I would like to point out that with all the guides available on this subject, you can also create these sheets as a mood board. Character sheets are at most guides to help you remember details. So maybe you don’t want to go and read everything every time. Instead, create a picture reference of your character. As long as it has the details you need, that’s important.
How should you use a character sheet?
If you’re more of a panster and like to write without an outline, a character sheet might not be the right tool for you. But at the same time, they could be helpful for filling out after you’ve written your story.
Then, when you go to do another round of edits, you can keep all your details straight and change things as needed.
If you love a good outline, then filling out a sheet for your characters might be really useful and exciting. This can be great to reference in conjunction with your outline and help inform your story as you write.
You could make your questionnaire a part of a larger character profile if you’re keeping track of things about your character. Including pictures, maps, charts, timelines, etc.
Again, these can be really useful once you start editing and rewriting your novel.
How long should my character profile sheet be?
This is a big question that I see popping up in forums and blog posts about character surveys. I think the length is up to the writer and the best sheet is one that feels complete to you. You can fill them out as little or as much as you want.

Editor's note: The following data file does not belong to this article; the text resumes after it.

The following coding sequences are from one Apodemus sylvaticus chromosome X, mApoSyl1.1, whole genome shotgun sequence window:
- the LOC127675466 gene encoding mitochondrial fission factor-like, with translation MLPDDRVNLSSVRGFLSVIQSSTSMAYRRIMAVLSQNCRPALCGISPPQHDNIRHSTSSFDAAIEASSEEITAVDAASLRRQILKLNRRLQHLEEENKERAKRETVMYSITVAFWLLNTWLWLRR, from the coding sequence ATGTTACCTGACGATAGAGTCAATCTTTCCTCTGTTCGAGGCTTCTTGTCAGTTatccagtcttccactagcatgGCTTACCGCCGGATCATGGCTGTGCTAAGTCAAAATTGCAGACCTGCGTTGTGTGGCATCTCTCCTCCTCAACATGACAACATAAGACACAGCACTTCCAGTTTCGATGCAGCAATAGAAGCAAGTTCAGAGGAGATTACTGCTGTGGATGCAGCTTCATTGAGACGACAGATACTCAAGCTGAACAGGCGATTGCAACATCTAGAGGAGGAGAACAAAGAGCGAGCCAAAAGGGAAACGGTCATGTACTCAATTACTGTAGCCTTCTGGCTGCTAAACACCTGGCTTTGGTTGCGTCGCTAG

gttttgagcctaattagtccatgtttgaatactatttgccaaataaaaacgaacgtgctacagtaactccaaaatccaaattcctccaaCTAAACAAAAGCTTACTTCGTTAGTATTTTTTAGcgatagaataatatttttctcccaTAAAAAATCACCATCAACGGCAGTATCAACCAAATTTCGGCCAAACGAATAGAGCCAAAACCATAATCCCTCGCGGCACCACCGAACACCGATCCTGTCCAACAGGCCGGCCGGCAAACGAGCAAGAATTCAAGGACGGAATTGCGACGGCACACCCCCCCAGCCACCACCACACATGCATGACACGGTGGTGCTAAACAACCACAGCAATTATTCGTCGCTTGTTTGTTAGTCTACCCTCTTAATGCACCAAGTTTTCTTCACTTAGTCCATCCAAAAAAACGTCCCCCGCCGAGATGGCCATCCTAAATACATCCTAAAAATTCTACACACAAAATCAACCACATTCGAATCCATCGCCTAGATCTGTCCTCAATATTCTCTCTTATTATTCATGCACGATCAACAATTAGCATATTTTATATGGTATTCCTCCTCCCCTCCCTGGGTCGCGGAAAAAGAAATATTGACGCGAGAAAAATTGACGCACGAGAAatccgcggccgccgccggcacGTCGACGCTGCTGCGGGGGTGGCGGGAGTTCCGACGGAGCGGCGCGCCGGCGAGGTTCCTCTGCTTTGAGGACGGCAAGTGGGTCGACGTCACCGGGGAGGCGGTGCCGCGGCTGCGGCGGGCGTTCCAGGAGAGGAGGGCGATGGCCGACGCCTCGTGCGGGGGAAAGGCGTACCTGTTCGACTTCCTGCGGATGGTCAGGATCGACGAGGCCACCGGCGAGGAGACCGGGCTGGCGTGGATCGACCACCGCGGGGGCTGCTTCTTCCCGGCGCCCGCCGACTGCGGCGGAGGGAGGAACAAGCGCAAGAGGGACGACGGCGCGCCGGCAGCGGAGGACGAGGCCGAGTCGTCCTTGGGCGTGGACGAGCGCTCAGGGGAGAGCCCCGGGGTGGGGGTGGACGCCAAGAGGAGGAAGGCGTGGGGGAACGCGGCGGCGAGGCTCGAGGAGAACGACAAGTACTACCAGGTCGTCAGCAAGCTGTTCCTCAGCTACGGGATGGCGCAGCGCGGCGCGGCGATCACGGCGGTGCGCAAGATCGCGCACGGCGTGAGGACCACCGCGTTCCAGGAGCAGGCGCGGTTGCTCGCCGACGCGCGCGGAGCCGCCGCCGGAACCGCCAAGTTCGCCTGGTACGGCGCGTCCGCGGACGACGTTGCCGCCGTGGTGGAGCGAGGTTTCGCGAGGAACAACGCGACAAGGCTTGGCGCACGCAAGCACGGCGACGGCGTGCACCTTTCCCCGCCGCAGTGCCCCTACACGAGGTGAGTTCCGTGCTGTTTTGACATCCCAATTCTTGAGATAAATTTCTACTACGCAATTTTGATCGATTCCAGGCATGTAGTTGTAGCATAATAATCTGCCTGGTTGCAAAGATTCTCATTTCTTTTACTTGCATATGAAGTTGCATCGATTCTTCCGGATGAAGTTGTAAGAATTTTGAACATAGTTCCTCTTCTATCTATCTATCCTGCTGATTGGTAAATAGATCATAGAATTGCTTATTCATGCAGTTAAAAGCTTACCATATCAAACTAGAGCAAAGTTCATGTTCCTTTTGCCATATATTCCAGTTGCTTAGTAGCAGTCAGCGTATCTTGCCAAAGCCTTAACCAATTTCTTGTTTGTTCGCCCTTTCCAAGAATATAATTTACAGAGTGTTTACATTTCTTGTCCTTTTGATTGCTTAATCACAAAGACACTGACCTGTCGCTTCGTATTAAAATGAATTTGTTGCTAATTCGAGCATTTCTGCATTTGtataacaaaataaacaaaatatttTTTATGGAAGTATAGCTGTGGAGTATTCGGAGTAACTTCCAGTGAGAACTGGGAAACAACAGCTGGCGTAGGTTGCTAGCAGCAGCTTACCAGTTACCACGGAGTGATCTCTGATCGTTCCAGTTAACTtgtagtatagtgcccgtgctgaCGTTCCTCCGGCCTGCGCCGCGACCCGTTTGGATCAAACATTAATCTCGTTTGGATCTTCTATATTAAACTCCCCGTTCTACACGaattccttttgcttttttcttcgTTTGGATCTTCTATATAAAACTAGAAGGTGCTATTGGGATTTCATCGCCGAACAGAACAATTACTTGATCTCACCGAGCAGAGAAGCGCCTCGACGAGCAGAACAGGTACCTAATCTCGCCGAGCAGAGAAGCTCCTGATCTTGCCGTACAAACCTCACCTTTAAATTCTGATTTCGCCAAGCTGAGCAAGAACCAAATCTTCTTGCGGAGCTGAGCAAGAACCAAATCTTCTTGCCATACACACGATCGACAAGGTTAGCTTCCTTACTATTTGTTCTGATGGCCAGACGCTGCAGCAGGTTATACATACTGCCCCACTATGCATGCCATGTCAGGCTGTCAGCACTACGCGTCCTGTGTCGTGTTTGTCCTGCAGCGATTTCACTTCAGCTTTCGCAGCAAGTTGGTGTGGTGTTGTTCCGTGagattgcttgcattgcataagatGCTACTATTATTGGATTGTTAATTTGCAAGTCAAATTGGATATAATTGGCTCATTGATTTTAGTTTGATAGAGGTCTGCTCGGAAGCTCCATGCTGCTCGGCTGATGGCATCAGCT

They can be 20 questions or 120 questions. Doesn’t really matter as long as you find it useful.
There is no right or wrong answer to this question. This all depends on the need of the writer and their story.
Some people want super detailed sheets and other’s just need the basics.
Some go into personality and backstory and others not so much.
You can always create your own character sheet or use one of the many versions out there on the internet. While there are specific worksheets meant specially for this, you could also fill out personality tests like Strength Finders or the Myers Brigg version as your character as well.
Of course, filling out a personality test might be more useful once you have filled out a sheet to begin with, but if you already have an idea of who they are and are looking to flesh them out more, a personality test might be fun.
If you’re using a program like Evernote, they have a character sheet as well as several other templates made for creative writing.
Scrivener also has a character profile as well included in their fiction templates, but it isn’t very detailed. Here is a good tutorial for setting one up!
What if I need help filling out my sheet with ideas or I don’t know where to start?
If you’re having trouble filling one out, checking out a resource like One Stop For Writer’s many thesauruses would be useful. Sometimes we want to learn more about what a vice is or how to describe greed, so I love referencing their online manuals or their book formats too. They also have a program for building out character profiles!
Use an online character generator or study traits of people that inspire you. Sometimes we need a little inspiration to start coming up with our own ideas, so there is no harm in looking at how other people fill their sheets out and gathering inspiration.
Other places to look for ideas is horoscopes, filling out an “about me” about your character, or asking a friend to brainstorm with you.
A good story is about the details, and while character sheets and questionnaires are helpful for creating well rounded characters, they will never be 3D if you don’t write them like real people. You can’t list off their fears and aspirations in a novel, but you can weave the details you discover into the story.
Ultimately, the details matter, but so does the time you take to write them well. Learn everything you can about your characters so that you can write them realistically into the story. Make sure to keep your details straight, and you’ll be doing good.